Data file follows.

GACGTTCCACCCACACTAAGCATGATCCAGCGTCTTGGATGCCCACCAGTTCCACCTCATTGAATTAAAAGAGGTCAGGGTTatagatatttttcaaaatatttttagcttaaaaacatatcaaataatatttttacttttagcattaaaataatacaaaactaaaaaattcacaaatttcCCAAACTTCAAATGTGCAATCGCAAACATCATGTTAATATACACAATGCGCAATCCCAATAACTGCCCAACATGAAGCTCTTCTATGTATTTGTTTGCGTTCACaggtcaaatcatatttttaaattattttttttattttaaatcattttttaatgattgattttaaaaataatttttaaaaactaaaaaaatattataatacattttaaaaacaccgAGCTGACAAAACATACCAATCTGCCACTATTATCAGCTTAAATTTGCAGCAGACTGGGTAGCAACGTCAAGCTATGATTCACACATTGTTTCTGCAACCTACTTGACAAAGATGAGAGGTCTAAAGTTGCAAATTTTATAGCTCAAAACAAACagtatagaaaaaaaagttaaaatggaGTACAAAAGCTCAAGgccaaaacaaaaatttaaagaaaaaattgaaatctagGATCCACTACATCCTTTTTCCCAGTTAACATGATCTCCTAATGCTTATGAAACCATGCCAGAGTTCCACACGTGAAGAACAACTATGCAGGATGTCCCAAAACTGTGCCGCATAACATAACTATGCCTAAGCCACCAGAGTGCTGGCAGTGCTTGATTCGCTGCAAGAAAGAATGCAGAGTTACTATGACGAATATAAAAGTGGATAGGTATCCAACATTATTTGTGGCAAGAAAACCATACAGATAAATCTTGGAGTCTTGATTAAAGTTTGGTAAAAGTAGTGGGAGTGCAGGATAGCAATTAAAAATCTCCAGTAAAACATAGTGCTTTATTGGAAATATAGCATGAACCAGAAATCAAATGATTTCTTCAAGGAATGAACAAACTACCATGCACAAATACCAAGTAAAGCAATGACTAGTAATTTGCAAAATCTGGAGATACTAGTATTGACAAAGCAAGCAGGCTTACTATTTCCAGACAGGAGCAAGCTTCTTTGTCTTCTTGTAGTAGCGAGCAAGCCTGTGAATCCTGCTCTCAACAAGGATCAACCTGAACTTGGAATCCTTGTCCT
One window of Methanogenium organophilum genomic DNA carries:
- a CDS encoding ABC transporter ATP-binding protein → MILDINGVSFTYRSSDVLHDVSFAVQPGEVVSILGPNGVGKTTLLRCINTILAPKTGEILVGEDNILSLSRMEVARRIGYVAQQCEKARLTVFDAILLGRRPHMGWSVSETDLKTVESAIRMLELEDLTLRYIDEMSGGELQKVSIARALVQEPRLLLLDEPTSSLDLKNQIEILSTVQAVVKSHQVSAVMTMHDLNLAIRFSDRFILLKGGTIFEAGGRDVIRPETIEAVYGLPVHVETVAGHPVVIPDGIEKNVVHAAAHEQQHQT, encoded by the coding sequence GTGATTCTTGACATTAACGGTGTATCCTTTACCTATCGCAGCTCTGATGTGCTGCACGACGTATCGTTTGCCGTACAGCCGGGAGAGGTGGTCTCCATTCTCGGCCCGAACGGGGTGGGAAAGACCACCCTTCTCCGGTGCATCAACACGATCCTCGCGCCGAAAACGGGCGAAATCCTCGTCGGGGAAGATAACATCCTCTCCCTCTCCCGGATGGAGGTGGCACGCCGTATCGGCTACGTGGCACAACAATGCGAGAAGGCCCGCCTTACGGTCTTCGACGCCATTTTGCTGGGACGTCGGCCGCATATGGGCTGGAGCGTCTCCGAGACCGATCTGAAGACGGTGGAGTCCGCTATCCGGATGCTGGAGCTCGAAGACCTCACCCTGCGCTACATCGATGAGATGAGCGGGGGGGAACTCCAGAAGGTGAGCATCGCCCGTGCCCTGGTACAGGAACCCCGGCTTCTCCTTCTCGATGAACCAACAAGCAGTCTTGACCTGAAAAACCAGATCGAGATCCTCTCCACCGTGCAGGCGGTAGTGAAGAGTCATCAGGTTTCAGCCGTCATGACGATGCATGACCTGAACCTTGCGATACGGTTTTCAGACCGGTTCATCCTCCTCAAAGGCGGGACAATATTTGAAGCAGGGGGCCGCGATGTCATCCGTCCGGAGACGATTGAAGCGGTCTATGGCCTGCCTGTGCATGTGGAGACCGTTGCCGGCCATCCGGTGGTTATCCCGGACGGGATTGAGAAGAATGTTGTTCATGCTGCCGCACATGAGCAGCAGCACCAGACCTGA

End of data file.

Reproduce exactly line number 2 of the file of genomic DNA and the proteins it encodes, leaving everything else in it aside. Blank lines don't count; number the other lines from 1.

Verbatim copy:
One window of Methanogenium organophilum genomic DNA carries: